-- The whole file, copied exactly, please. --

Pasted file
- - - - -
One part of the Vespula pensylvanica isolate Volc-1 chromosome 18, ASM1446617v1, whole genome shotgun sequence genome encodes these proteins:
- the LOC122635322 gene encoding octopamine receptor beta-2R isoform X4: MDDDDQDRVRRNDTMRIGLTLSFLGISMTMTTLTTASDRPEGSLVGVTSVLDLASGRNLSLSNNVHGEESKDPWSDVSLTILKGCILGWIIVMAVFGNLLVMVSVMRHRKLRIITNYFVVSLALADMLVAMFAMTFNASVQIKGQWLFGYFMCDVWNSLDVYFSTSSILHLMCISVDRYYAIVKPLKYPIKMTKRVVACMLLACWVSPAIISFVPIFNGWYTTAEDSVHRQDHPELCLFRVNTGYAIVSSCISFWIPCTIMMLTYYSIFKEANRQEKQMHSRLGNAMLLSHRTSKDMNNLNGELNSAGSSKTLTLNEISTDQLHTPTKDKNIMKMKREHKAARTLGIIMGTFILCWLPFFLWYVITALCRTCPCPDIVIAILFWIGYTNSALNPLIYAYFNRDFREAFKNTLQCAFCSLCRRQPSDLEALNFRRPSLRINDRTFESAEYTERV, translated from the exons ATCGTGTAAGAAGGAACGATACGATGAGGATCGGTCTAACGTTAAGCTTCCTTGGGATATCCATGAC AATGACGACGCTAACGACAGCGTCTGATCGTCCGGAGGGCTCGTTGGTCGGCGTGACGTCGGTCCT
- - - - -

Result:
One part of the Vespula pensylvanica isolate Volc-1 chromosome 18, ASM1446617v1, whole genome shotgun sequence genome encodes these proteins:
- the LOC122635322 gene encoding octopamine receptor beta-2R isoform X4: MDDDDQDRVRRNDTMRIGLTLSFLGISMTMTTLTTASDRPEGSLVGVTSVLDLASGRNLSLSNNVHGEESKDPWSDVSLTILKGCILGWIIVMAVFGNLLVMVSVMRHRKLRIITNYFVVSLALADMLVAMFAMTFNASVQIKGQWLFGYFMCDVWNSLDVYFSTSSILHLMCISVDRYYAIVKPLKYPIKMTKRVVACMLLACWVSPAIISFVPIFNGWYTTAEDSVHRQDHPELCLFRVNTGYAIVSSCISFWIPCTIMMLTYYSIFKEANRQEKQMHSRLGNAMLLSHRTSKDMNNLNGELNSAGSSKTLTLNEISTDQLHTPTKDKNIMKMKREHKAARTLGIIMGTFILCWLPFFLWYVITALCRTCPCPDIVIAILFWIGYTNSALNPLIYAYFNRDFREAFKNTLQCAFCSLCRRQPSDLEALNFRRPSLRINDRTFESAEYTERV, translated from the exons ATCGTGTAAGAAGGAACGATACGATGAGGATCGGTCTAACGTTAAGCTTCCTTGGGATATCCATGAC AATGACGACGCTAACGACAGCGTCTGATCGTCCGGAGGGCTCGTTGGTCGGCGTGACGTCGGTCCT